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Gnash is a GNU Flash movie player and as a plugin to Browse is the default Flash player on the XO. It is the free software counterpart to the Adobe Flash player.

About Flash

Wikipedia has a good overview of the various Flash technologies. Flash animations and games typically have the .swf extension, while Flash videos typically use the .flv extension. Flash technologies include the ActionScript virtual machine, as well as many proprietary codecs that are covered by patents.

Differences between Gnash (XO) and Adobe Flash

Many flash applications and movies that work with Adobe Flash will not work on the XO. This can be frustrating due to the large and growing base of animations, tutors, and other content available for Flash. These include:

The Gnash team faces several challenges. The primary challenge is the number of basic encoding schemes, such as MP3, that are covered by patents. While Gnash supports these proprietary codecs, the OLPC cannot or will not ship codecs to support the proprietary schemes. As such, the version of Gnash that ships with the OLPC XO-1 has no sound playback by default. Another challenge is that Adobe had not provided full information about SWF files, though a recent Stanford class and contributions to Mozilla's Tamarin project points towards some additional openness.

Note that SWF files continue to evolve. While Gnash provides good support for SWF version 7, support for later version is more challenging. Gnash emulates Adobe Flash's Actionscript Virtual Machine 1 (AVM1 - used by Actionscript 1.0 and 2.0), but not Actionscript Virtual Machine 2 (AVM2) and thus cannot play Flash 9 & 10 content that has been authored in Actionscript 3.0. Finally, Gnash depends on a number of rapidly evolving libraries, such as Gstreamer which hamper stability.

The easiest way to get Flash to work with Gnash is to get developers of the Flash content to test with Gnash. See also Game Development with Flash on the XO-1.

No sound in Gnash

Gnash requires additional software libraries for GStreamer to play sounds in .swf files (<trac>8504</trac>). The relevant software has patent encumbrances, see Restricted formats. The issue persists in release 10.1.2.

It is possible to install packages containing the needed software using yum or rpm; the Talk:Gnash page has steps that have worked for users. In release 8.2.0 the task is made more complicated because it uses an earlier version of GStreamer.

Gnash bugs

Gnash 0.8.3 (ships with release 8.2.0)

[[Click to play]] is invisible

Unlike the Adobe Flash Player, Gnash doesn't immediately play Flash content (this is a feature). You need to click its "[[Click to play]]" text. But this text is often invisible when the mouse cursor is inside the Flash movie.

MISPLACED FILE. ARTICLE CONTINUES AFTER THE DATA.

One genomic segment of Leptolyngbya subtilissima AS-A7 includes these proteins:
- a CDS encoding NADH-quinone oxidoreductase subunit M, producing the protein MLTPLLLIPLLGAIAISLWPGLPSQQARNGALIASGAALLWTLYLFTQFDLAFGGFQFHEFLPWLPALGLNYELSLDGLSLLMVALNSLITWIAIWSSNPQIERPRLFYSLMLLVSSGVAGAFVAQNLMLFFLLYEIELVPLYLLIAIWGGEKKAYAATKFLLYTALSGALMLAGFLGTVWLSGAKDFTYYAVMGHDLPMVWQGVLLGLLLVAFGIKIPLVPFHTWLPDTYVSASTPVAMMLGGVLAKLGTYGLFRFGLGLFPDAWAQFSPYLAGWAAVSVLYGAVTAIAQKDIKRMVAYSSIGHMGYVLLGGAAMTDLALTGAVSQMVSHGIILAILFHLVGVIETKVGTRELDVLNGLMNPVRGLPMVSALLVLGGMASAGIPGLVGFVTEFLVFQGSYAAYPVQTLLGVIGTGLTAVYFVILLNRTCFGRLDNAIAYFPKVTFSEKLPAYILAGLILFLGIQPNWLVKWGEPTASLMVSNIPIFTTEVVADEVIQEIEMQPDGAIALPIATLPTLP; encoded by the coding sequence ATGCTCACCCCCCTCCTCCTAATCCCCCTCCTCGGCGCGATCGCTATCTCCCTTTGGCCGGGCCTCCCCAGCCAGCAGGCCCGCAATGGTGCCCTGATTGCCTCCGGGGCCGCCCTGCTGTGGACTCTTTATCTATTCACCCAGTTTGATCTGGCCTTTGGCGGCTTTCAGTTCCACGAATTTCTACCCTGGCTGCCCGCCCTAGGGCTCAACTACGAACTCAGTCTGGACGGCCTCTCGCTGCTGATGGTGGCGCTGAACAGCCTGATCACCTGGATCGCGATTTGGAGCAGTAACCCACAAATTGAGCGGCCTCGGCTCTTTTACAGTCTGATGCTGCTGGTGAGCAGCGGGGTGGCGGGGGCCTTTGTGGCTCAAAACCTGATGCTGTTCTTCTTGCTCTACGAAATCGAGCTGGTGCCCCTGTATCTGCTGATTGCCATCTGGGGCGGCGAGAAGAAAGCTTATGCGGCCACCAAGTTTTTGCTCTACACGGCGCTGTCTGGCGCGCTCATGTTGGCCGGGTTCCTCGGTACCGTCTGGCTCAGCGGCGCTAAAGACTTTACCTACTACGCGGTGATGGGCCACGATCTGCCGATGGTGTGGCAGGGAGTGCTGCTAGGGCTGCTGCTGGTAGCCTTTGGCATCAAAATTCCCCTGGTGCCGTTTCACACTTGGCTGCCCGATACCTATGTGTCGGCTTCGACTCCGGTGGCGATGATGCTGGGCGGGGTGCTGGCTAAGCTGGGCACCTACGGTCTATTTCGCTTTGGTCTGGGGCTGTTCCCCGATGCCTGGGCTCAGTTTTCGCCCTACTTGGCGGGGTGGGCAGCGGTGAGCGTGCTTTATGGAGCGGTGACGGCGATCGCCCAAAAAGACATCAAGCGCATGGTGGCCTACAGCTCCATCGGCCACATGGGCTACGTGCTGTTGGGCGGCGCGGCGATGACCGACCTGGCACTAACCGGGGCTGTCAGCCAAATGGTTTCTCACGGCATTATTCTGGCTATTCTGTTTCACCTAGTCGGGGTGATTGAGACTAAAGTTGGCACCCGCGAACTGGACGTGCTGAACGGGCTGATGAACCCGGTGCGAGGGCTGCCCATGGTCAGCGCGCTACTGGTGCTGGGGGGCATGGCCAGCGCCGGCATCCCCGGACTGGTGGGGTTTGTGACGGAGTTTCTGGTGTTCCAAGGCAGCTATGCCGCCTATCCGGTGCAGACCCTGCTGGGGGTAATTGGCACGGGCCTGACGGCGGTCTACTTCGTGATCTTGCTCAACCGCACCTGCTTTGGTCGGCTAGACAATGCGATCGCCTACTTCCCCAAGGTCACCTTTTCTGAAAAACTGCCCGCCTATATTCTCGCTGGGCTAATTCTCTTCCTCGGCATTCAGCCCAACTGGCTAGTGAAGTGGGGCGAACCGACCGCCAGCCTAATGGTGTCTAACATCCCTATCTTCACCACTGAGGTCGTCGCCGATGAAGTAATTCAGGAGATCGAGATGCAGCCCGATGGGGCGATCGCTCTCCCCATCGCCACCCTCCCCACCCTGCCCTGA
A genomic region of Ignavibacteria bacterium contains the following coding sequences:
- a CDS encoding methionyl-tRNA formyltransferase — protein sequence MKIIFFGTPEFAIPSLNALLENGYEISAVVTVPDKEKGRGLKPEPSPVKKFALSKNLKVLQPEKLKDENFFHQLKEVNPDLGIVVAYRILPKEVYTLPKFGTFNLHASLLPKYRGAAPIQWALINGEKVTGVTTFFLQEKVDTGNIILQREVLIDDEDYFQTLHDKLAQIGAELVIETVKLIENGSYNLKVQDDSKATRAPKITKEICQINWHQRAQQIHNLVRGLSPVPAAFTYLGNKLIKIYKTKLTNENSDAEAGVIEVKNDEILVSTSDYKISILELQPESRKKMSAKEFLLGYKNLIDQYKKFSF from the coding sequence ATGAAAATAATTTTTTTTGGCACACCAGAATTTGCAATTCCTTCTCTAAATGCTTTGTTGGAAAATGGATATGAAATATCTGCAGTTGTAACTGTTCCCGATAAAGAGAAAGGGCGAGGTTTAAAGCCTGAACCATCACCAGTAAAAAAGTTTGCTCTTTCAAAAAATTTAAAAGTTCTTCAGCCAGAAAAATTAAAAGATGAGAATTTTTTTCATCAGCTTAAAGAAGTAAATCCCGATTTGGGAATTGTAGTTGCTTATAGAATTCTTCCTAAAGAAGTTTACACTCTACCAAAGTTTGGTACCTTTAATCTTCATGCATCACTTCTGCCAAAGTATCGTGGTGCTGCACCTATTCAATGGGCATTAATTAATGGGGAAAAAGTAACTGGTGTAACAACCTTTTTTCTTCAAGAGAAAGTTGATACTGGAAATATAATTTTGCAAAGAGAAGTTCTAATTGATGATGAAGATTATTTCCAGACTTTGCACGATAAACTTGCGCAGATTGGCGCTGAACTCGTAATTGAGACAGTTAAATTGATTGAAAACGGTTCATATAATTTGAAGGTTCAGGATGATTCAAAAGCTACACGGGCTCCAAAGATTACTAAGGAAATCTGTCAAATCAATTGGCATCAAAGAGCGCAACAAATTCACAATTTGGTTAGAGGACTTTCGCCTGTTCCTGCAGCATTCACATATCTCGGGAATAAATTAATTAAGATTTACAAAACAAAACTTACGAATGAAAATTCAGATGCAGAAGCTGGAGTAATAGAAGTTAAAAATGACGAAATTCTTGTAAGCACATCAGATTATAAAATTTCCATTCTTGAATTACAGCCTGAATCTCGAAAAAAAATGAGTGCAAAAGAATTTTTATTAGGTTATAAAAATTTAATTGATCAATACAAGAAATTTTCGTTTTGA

Other issues

  • If sound is enabled, there are some sound incompatibility bugs when playing Flash 7 or 8 content
  • Looping background sound in Flash Lite 2.0 (which is based on Flash 7) content plays back incorrectly. It breaks up with a lot of noise & hissing, and the volume levels change throughout sound playback.
  • The onSoundComplete event does not seem to fire properly - thus sound that is looped using onSoundComplete as a trigger to start looping again will only play once and will not loop.

Gnash 0.8.2 (ships with release 8.1.2 (build 711))

  • _x, _y & _rotation problems when rendering fonts
  • If sound is enabled, there are some sound incompatibility bugs when compared to Flash 7 & 8.

Shipping Adobe Flash controversy

Adobe provides Flash under a free, but somewhat restrictive license. Adobe's license clearly restricts any party besides Adobe from making Flash libraries available on the Internet, and may make it possible to distribute within an Intranet. Some, such as Bryan Berry, have speculated that providing Flash plug-ins as downloads in certain deployments would further the educational goals of the overall project.

Other voices suggest that providing more incentives, better tools, and more complete implementations for Flash developers may help them to embrace open formats. There is some undesirability of a long term dependence on a commercial entity for core functionality or core file formats.

Example videos

Playable in Gnash on the XO

Playable on the XO using neither Gnash nor Flash

Not playable in Gnash on the XO

Upgrading Gnash

Enabling and disabling Gnash

You can uninstall or reinstall Gnash as you would any package: from the Terminal Activity, sudo yum remove gnash -y or sudo yum install gnash -y After which you will want to reboot.

Development builds

There are rpms of later Gnash versions at Version 8.5 adds XVideo support, just add et XVideo true to your $HOME/.gnashrc file. Some of these builds dynamically link ffmpeg to avoid problems with the non-standard GStreamer in 8.2.x releases. See mailing list message.